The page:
The Atacama Rover Astrobiology Drilling Studies (ARADS) Project

By Keith Cowing
Status Report
Astrobiology via PubMed
April 10, 2024
Filed under , , , ,
The Atacama Rover Astrobiology Drilling Studies (ARADS) Project
This rover prototype, designed by NASA’s Atacama Rover Astrobiology Drilling Studies, or ARADS, team, is helping test the tools and techniques that could be used to hunt for signs of life — either past or present — on Mars. — NASA

With advances in commercial space launch capabilities and reduced costs to orbit, humans may arrive on Mars within a decade.

Both to preserve any signs of past (and extant) martian life and to protect the health of human crews (and Earth’s biosphere), it will be necessary to assess the risk of cross-contamination on the surface, in blown dust, and into the near-subsurface (where exploration and resource-harvesting can be reasonably anticipated). Thus, evaluating for the presence of life and biosignatures may become a critical-path Mars exploration precursor in the not-so-far future, circa 2030.

This Special Collection of papers from the Atacama Rover Astrobiology Drilling Studies (ARADS) project describes many of the scientific, technological, and operational issues associated with searching for and identifying biosignatures in an extreme hyperarid region in Chile’s Atacama Desert, a well-studied terrestrial Mars analog environment. This paper provides an overview of the ARADS project and discusses in context the five other papers in the ARADS Special Collection, as well as prior ARADS project results.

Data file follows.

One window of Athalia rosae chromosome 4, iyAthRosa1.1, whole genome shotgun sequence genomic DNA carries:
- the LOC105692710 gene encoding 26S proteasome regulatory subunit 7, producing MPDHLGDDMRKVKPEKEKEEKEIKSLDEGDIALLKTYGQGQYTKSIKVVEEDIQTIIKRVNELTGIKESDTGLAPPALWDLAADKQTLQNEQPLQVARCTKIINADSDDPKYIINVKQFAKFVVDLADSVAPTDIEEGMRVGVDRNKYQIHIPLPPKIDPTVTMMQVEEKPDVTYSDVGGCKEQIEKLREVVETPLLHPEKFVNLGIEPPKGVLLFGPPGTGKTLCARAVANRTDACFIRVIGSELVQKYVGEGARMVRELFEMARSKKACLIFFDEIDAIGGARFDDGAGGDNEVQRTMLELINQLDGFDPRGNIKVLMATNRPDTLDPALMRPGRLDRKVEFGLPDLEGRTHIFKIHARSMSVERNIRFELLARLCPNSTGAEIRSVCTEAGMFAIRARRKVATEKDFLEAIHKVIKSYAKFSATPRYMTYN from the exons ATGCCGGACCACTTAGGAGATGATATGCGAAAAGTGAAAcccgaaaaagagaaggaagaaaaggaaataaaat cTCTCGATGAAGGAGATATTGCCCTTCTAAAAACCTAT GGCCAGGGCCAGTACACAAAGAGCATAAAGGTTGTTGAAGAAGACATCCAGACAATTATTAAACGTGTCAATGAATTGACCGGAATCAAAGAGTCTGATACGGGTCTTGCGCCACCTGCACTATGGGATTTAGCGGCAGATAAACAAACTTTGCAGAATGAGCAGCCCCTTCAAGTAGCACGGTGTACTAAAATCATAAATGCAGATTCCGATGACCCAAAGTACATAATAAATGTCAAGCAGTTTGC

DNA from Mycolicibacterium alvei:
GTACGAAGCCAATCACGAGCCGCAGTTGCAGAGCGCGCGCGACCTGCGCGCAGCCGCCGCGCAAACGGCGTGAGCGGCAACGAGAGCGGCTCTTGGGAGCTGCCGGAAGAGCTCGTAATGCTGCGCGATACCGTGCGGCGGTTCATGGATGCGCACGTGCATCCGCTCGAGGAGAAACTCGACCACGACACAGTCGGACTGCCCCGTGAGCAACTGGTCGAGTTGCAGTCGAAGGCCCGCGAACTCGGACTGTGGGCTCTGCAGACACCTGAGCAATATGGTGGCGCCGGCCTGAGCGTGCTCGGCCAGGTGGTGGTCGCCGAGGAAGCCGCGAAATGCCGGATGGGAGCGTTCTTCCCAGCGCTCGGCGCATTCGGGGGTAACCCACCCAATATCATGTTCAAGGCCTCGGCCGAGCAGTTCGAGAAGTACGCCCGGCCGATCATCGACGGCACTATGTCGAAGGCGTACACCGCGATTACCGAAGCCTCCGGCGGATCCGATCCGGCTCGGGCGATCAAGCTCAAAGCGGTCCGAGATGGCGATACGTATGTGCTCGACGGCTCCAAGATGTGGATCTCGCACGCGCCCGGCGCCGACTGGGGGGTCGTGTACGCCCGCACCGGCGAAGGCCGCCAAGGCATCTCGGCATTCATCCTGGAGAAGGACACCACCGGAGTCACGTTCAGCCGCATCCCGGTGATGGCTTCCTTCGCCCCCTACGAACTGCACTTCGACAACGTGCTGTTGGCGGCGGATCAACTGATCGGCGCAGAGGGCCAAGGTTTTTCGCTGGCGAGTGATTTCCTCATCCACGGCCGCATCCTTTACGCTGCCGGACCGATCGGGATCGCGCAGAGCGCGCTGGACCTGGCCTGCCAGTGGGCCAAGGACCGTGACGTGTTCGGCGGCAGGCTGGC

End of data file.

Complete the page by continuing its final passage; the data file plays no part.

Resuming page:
(a) ARADS astrobiology exploration system (rover, drill, robot arm, instruments) at the September 2019 tests in Chile. (b) Robot arm with scoop extended. (c) Cog scraper pushing drilled cuttings from the auger drillstring into the scoop, with air gaps to minimize cross-contamination (Stoker et al., 2023).

(a) Site 2 overhead context, showing the Yungay base and the test sites. (b) The Green Parrot site, at the edge of a salar only 2 km from the Yungay base camp, supported integration and testing of the drill, sample transfer, and instruments. This 2017 photo shows initial SOLID onboard testing together with the drill and arm. Halite nodules are apparent on the surface nearby. (c). In 2016–18 the drilled samples acquired adjacent to a human-excavated pit provided collaborating data for ongoing studies there. In this photo, the rover and drill are undergoing a multistep cleaning protocol prior to sampling. (d). In September 2019 the ARADS system autonomously navigated to target locations at the Playa kilometer-wide site for sampling and analysis, as directed by twice-daily command sets sent remotely from the science team.

Astrobiology. December 2023; 23(12): 1245–1258.
Published online 2023 Dec 20. doi: 10.1089/ast.2022.0126 (open access) (open access)

Explorers Club Fellow, ex-NASA Space Station Payload manager/space biologist, Away Teams, Journalist, Lapsed climber, Synaesthete, Na’Vi-Jedi-Freman-Buddhist-mix, ASL, Devon Island and Everest Base Camp veteran, (he/him) 🖖🏻